Africa's proverb of the day

A woman and her child in Casamance, Senegal  Photo: Manuel Toledo "A baby on its mother's back does not know the way is long"

Proverbs are an integral part of African culture. Passed on from generation to generation for centuries, they are still in wide use today and are very much part of everyday speech.

Proverbs are used to illustrate ideas, reinforce arguments and deliver messages of inspiration, consolation, celebration and advice.

The great Nigerian author Chinua Achebe once wrote: "Proverbs are the palm oil with which words are eaten."

Use the Have Your Say link below to send in your wise words.

Your African proverb

Have your say

Your proverbs from the last few months:

Friday 30 January

The lizard said he would have loved to sit down but for the slight inconvenience of its tail. Sent by Uzoma, London, UK

Thursday 29 January

The torture of the grave is known only to the dead. A Swahili proverb sent by Layla, Pretoria, South Africa

Wednesday 28 January

A cow may refuse to give to the milking jar but it cannot refuse to contribute to the cooking pot. An Oromo proverb from Ethiopia sent by Tesfaye Regassa, Munich, Germany

Tuesday 27 January

The one who suffers from diarrhoea is the one that fights with the door at night. Sent by Mwiya Mundia, Lusaka, Zambia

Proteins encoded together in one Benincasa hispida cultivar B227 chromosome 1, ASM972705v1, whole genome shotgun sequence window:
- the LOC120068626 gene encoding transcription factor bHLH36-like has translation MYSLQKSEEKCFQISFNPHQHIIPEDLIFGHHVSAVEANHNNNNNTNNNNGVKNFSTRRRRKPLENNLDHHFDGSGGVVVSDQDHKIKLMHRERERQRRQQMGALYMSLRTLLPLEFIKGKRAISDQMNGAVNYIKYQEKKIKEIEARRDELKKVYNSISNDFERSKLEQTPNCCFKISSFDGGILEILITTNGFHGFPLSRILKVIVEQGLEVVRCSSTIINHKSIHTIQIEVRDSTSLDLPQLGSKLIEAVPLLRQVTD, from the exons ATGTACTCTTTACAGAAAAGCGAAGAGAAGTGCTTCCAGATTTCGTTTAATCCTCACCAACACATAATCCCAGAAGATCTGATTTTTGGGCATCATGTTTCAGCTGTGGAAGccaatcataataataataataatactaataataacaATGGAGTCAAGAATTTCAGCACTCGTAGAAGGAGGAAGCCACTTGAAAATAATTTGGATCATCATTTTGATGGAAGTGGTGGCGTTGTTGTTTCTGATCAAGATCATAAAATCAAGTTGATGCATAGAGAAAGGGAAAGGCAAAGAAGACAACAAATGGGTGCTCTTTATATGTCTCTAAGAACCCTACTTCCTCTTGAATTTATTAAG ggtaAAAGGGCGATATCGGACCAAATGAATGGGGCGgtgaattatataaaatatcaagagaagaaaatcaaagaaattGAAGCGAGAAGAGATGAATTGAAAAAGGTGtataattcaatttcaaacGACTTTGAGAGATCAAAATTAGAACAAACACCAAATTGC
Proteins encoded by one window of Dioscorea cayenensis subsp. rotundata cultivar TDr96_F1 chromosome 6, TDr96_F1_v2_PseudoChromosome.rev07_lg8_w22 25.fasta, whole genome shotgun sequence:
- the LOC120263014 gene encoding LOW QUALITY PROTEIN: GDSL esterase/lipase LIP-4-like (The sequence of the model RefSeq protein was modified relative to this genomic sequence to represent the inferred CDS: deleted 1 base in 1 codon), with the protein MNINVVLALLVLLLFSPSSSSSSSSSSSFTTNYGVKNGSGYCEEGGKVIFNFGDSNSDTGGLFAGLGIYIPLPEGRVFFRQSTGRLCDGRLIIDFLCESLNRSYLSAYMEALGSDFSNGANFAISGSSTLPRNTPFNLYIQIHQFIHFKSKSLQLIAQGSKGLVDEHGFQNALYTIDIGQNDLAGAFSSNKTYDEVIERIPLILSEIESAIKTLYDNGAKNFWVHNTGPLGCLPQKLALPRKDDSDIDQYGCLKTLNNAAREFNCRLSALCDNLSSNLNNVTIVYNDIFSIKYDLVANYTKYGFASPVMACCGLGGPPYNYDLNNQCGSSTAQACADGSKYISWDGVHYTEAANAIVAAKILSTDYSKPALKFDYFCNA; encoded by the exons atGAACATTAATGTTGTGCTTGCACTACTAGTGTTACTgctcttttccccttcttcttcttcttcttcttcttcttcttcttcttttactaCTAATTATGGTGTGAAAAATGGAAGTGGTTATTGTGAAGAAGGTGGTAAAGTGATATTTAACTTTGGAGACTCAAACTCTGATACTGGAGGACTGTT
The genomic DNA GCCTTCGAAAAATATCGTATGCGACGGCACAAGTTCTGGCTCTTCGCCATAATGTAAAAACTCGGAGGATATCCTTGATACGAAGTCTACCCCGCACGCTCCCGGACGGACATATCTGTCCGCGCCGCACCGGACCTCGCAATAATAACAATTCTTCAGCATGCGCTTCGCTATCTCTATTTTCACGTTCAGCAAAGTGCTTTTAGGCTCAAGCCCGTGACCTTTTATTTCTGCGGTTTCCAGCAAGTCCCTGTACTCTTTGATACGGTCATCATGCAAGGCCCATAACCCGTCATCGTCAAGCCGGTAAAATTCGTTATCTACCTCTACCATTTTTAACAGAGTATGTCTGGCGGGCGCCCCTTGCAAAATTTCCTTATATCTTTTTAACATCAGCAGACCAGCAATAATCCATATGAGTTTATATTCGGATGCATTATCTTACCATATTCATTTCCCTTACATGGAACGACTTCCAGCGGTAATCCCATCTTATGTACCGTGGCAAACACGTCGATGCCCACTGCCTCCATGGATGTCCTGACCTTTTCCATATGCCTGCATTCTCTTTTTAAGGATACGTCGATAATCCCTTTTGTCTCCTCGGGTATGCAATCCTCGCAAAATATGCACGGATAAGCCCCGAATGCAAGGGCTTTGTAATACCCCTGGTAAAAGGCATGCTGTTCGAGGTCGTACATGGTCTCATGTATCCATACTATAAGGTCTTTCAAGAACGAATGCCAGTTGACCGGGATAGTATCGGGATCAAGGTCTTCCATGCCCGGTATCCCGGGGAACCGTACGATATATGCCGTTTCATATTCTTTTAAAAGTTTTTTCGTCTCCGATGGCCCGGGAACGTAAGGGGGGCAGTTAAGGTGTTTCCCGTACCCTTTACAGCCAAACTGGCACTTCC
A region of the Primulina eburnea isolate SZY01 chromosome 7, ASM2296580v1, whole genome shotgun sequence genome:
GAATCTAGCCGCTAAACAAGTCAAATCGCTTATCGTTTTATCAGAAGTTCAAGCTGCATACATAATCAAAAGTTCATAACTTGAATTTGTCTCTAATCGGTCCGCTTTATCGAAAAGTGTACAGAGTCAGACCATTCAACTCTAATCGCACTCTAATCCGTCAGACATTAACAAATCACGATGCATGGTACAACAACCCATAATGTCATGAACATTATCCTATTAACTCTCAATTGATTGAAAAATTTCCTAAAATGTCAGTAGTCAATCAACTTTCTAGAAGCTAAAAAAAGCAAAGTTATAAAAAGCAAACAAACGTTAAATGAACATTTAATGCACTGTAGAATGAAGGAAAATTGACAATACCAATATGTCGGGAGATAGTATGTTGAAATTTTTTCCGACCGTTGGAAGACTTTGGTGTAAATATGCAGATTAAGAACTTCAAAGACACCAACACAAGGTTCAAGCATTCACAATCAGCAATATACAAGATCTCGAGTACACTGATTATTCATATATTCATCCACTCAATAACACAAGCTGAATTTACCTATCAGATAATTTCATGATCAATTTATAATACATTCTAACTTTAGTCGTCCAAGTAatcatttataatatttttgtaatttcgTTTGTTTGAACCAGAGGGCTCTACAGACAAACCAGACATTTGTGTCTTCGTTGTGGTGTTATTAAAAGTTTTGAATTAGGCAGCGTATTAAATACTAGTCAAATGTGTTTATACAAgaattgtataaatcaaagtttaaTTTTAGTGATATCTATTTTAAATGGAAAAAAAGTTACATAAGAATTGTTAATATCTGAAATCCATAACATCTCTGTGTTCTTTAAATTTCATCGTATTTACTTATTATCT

Monday 26 January

A foolish person runs from the rain when the rain has already soaked him through. An Igbo proverb sent by Emeka E Emma, Enugu, Nigeria

Friday 23 January

A person stronger than you can beat you with your own stick. A Runyankore proverb from Uganda sent by Sabir Khamis Gbuku, Yambio, South Sudan, and Valerie Kebirungi Amgbu, Halifax, Canada

Thursday 22 January

A good action reaps another. A Kikuyu proverb sent by Jesuis John, Kenya

Wednesday 21 January

Just because the father eats honey it does not mean the son's mouth is sweet. An Oromo proverb from Ethiopia sent by Jamal L Elmii, Saint Paul, Minnesota, US

Tuesday 20 January

To benefit from a nursing mother's kindness, you must be willing to babysit for her. A Shona and Ndau proverb sent by Tsitsi Muza, Harare, Zimbabwe

Monday 19 January

If the chicken's egg cracks the palm kernel, the grinding stone is put to shame. An Igbo proverb sent by Oluwamayowa Tijani, Ibadan, Nigeria

Friday 16 January

You become wise when you begin to run out of money. Sent by Kenneth Opare-Obuobi, Nyankpala, Ghana

Thursday 15 January

Even the big baboon curls its tail to win the respect of the little ones. A Shona proverb sent by Beth Chitekwe, Harare, Zimbabwe

Wednesday 14 January

Starting early is better than seeking a medicine man later. A Luo proverb sent by Owino Onyango Mak'Oburu, Kenya

Tuesday 13 January

It is women who make some men succeed where others fail. A Somali proverb sent by Hussein Mohamud, Nashville, US

Monday 12 January

The rat said: "If I had not been denied food, would I be stealing it?" An Igbo proverb sent by Chukwuemeka Ekere, Calabar, Nigeria

Friday 9 January

Dine with a stranger but save love for your family. An Ethiopian proverb sent by Martin Manyiel Wugol, Aweil, South Sudan

Thursday 8 January

When there is peace in the country, the chief does not carry a shield. Sent by Kasozi George, Kampala, Uganda

Wednesday 7 January